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Category Drifting
Country New Zealand
Inaugural season 2003
Constructors Nissan • Toyota • Mazda • Holden • Ford
Drivers' champion Curt Whittaker (2015 - '16)
Official website d1nz.com

D1NZ is a production car drifting series in New Zealand. There is currently no New Zealand drifting championship so D1NZ is the premier series running as a clubsport advanced event under MotorSport New Zealand. It began early in 2003 as a small competition consisting of several drifting teams from all over the country in order to organise and regulate Drifting events on the circuit. Since then it has continued to grow larger and more professional, now involving professional drivers with sponsored cars. The series now includes two championships: Pro and ProAm. New competitors generally need to prove themselves in the ProAm championship before entering the Pro championship (unless coming from an equivalent international series). Organizers aim to promote and educate Drifting in New Zealand, with a regulated safe environment. Despite similar moniker, the series is not related to the Japanese D1 Grand Prix series. It has been recognised as the longest running drifting series in the world.

Daniel 'Fanga Dan' Woolhouse drifting during the 2007 event at Mystery Creek Events Centre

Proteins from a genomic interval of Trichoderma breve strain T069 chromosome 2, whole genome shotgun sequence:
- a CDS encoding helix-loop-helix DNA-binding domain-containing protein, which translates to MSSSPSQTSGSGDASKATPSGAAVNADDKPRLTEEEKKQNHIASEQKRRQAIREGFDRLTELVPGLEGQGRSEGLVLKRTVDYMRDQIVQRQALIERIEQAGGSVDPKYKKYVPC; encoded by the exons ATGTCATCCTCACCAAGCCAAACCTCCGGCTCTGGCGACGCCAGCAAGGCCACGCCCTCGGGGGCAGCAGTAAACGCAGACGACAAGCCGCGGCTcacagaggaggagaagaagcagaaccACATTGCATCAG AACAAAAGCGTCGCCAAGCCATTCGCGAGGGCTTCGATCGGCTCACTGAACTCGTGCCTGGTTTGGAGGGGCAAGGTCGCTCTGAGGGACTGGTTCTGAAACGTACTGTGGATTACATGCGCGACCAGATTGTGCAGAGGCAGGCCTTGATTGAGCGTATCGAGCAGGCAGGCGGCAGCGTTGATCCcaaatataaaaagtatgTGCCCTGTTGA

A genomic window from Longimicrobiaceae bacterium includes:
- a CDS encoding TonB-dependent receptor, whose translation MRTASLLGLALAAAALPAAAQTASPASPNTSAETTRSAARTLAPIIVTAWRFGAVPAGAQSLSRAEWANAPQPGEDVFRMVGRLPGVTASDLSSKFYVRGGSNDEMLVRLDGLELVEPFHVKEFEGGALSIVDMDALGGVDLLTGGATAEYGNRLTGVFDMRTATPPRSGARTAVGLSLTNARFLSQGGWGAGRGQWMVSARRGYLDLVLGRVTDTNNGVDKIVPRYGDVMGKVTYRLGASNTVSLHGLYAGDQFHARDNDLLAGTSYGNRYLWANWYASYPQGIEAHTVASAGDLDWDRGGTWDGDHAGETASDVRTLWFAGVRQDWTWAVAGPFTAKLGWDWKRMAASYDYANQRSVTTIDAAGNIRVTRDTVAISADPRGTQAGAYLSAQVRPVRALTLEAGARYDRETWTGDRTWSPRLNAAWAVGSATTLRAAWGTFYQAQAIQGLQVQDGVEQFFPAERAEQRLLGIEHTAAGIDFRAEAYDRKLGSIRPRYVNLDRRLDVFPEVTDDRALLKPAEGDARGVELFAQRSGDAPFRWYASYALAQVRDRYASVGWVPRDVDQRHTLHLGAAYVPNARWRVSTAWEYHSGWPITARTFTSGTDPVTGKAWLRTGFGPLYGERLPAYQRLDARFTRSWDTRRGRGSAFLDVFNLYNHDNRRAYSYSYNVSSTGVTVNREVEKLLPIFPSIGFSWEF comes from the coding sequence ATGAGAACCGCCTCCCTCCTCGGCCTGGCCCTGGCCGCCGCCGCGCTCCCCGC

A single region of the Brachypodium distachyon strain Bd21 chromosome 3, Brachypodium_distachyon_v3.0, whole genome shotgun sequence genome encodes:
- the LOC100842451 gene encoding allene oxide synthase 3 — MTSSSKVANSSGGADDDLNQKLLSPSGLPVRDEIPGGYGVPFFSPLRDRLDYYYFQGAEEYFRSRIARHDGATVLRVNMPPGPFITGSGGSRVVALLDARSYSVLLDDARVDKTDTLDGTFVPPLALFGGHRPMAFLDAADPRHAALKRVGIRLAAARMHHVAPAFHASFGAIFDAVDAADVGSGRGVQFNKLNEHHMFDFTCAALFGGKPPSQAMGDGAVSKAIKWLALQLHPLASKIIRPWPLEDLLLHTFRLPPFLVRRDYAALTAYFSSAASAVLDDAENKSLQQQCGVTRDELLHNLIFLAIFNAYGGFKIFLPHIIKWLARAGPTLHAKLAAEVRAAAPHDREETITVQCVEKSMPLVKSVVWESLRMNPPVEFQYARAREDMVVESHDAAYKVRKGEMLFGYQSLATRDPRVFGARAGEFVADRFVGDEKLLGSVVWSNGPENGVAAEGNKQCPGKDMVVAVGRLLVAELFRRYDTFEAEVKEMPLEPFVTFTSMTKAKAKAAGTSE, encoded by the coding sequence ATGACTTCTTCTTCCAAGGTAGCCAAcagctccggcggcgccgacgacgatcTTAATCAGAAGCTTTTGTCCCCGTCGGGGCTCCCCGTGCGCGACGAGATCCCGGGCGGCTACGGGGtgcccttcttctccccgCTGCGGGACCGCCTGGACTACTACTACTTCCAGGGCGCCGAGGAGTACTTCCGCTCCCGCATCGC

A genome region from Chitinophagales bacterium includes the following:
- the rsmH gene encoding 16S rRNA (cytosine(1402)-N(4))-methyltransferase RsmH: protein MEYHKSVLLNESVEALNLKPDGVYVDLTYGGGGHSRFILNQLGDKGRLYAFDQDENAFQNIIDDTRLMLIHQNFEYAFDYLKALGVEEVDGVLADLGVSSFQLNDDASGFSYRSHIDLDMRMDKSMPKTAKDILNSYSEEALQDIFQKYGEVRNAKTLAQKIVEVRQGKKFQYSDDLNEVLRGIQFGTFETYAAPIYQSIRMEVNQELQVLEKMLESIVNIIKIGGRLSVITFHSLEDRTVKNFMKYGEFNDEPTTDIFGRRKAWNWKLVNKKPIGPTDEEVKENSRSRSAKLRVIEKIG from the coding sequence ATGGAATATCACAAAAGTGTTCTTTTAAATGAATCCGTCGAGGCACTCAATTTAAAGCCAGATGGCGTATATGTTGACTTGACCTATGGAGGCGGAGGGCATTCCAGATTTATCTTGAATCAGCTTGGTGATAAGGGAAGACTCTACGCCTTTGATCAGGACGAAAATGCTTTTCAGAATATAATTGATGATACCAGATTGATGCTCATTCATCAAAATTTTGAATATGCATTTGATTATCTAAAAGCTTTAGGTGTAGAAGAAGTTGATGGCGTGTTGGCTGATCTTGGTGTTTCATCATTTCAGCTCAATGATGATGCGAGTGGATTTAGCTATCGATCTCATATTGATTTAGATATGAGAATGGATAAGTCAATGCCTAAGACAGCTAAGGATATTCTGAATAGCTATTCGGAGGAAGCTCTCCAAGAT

Format of the competition[edit]

The format of a round consists of scrutineering and a drivers briefing in the morning. This is followed by a test sessions with cars being allowed out onto the track to practice and adjust settings for the particular track.[1]

Qualifying is then held with the competitors allowed two passes to try qualify for the Top 32 competition.[2] The drivers are judged based on line, angle, and style.[2] Line involves taking a predetermined line set by the judges at drivers briefing. The line generally includes apexing each corner, or "inside clip", and may include "outside clip" points. The closer to these points, the higher the line score. Angle means maintaining an aggressive angle throughout the judged section and aggressive direction switches (aka transitions). Style refers to how aggressive the driving is during the run, the amount of smoke produced, how hard the car is pushed and the presentation of the vehicle.[2]

The judging takes place on just a small part of the circuit, a few corners that provide good viewing and lend themselves to be ideal for drifting. The rest of the circuit is irrelevant, except as it pertains to gridding the vehicles by marshalls and setting up the car for the first judged corner.

The competition is held after the qualifying session, with only the Top 32 drivers competing, as per the judges decision in the qualifying. Drivers are entered into a battle tree (competition order) and paired off, and each battle comprises two passes with each driver taking a turn to lead. The best of the 16 battles go to the top 8 battles, then to the top 4, and then to the final or 3rd/4th place. The passes are judged as explained above, however there are a few new rules such as: